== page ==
#021 Colette Philcox, From the Streets to Success 

fasd success show May 21, 2020

I am stoked to talk to Colette Philcox today – not only an individual on the spectrum, but the daughter of Brian Philcox and Bonnie Buxton – and the inspiration for Bonnie’s book: Damaged Angels. Colette is a mother of two – one on the spectrum, is an advocate and holds down a job in the film industry. 

Colette's story will inspire hope in individuals and caregivers. Adopted at 4, she was on the streets and addicted to crack by her mid-teens. When I asked her what was the factor that changed the trajectory of her life, she said there wasn't any one thing that happened.

It just clicked. Like a puzzle piece that finally found it's place.

Now with experience and maturity at 40, you will be captivated by her candor, honesty and insights on: 

  • Living life on the street (she estimates 85% on the streets are on the Spectrum) and why the constant connection her parents kept with her was important. 
  • Being in an abusive relationship and having to choose between getting beat up or having a drink while pregnant: and how she worked through that guilt. 
  • Her reaction to her mom's book Damaged Angels and how she is coping now with Bonnie's Alzheimer's Disease.  
  • Managing employment success and her day to day coping strategies. 
  • Recognizing the importance of her support system: her parents, her partner, her adult children, and her pets. 
  • Musings on the future for Colette and her family.

We wrap up with her advice for individuals on the Spectrum and their caregivers. And it isn’t telling your child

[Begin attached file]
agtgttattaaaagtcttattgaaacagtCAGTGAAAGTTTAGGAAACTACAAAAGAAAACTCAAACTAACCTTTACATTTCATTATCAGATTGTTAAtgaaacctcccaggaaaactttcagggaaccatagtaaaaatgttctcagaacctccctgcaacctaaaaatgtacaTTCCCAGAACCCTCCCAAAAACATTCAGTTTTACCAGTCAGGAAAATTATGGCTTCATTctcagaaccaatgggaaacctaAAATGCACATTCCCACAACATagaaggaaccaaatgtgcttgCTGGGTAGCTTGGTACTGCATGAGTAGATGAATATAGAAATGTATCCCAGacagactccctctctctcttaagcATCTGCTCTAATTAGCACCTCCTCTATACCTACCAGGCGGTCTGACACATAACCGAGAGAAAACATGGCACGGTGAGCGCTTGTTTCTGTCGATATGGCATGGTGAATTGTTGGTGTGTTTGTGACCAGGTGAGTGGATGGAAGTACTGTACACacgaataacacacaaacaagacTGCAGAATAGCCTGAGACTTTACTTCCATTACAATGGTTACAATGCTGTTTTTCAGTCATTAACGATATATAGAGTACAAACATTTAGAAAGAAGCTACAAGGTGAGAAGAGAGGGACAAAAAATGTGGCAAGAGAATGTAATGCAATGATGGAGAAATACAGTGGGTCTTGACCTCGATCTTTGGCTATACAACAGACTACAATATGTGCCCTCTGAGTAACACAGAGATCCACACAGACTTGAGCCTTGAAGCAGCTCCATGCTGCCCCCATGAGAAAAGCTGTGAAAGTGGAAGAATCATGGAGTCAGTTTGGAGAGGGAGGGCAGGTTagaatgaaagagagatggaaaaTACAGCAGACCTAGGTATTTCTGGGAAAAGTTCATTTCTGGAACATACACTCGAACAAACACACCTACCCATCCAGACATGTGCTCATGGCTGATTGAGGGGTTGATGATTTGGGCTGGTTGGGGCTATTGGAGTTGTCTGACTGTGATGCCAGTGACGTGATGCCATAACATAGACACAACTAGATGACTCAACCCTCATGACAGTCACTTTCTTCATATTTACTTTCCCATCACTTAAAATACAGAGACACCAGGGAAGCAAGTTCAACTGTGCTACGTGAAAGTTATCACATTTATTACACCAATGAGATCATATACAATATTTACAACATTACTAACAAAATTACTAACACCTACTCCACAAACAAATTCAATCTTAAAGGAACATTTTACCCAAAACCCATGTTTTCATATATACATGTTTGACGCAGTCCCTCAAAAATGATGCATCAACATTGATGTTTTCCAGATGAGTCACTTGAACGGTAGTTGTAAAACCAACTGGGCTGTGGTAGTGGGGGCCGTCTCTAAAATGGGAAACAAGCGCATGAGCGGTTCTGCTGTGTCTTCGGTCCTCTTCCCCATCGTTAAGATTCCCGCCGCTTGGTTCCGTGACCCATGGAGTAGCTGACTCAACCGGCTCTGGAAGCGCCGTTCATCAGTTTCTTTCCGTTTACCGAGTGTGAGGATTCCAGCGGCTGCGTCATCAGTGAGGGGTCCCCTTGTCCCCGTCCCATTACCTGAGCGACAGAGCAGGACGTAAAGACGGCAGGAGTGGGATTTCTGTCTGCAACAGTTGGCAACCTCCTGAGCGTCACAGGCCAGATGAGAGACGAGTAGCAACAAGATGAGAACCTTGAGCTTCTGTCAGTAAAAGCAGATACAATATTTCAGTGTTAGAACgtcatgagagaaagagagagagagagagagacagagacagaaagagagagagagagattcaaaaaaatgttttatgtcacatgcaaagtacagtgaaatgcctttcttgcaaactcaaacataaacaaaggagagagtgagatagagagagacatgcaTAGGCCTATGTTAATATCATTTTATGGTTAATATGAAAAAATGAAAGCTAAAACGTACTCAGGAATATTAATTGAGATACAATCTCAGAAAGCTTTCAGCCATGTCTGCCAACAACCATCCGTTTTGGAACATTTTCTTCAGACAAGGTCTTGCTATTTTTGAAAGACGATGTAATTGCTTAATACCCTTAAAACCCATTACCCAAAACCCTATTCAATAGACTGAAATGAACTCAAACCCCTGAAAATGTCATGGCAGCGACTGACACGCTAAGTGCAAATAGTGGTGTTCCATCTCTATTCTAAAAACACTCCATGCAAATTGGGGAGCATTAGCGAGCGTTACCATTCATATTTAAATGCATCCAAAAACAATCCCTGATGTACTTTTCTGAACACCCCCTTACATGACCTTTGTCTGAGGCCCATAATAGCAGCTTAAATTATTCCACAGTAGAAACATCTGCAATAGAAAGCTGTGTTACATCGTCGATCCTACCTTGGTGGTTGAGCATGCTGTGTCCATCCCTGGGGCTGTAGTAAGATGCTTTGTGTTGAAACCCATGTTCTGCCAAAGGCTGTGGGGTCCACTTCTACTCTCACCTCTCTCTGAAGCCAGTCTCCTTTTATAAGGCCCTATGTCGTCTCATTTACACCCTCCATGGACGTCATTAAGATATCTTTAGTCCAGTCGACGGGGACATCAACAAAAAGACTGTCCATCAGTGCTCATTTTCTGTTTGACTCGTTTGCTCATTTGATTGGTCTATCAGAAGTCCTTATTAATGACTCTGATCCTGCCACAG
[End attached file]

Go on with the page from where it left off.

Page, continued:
You could do betterPeople, in general will always try their best, this is where expectations and reality clash.

I have watched Colette grow and mature. I’m not suggesting you kick your kids out, but as she became older she saw what she
was doing wasn’t very good yet she never blamed her parents for tough love - which worked for her. Despite it all, they were always in the background supporting her.

For instance, she talks how Bonnie would meet her and take her out for something to eat. She mentioned she would show up at their home to take a shower and wash some clothes. Reminded me of my foster kid: he said he did the same thing at group homes. He would show up clean up and then leave…The streets where a better option than the group home..that’s what’s wrong.

People in the shelter system wanted to help BUT she wanted to do it by herself. And she did. Colette is a great example of what can be accomplished through love, sticking it out and sheer tenacity of will 

Show Notes:

Newspaper Articles:

Alcohol Related Disabilities Invisible in Canada Advocates Say

When Booze Harms Kids

Bonnie Buxton Book:

Damaged Angels: An Adoptive Mother Struggles to Understand the Tragic Toll of Alcohol in Pregnancy




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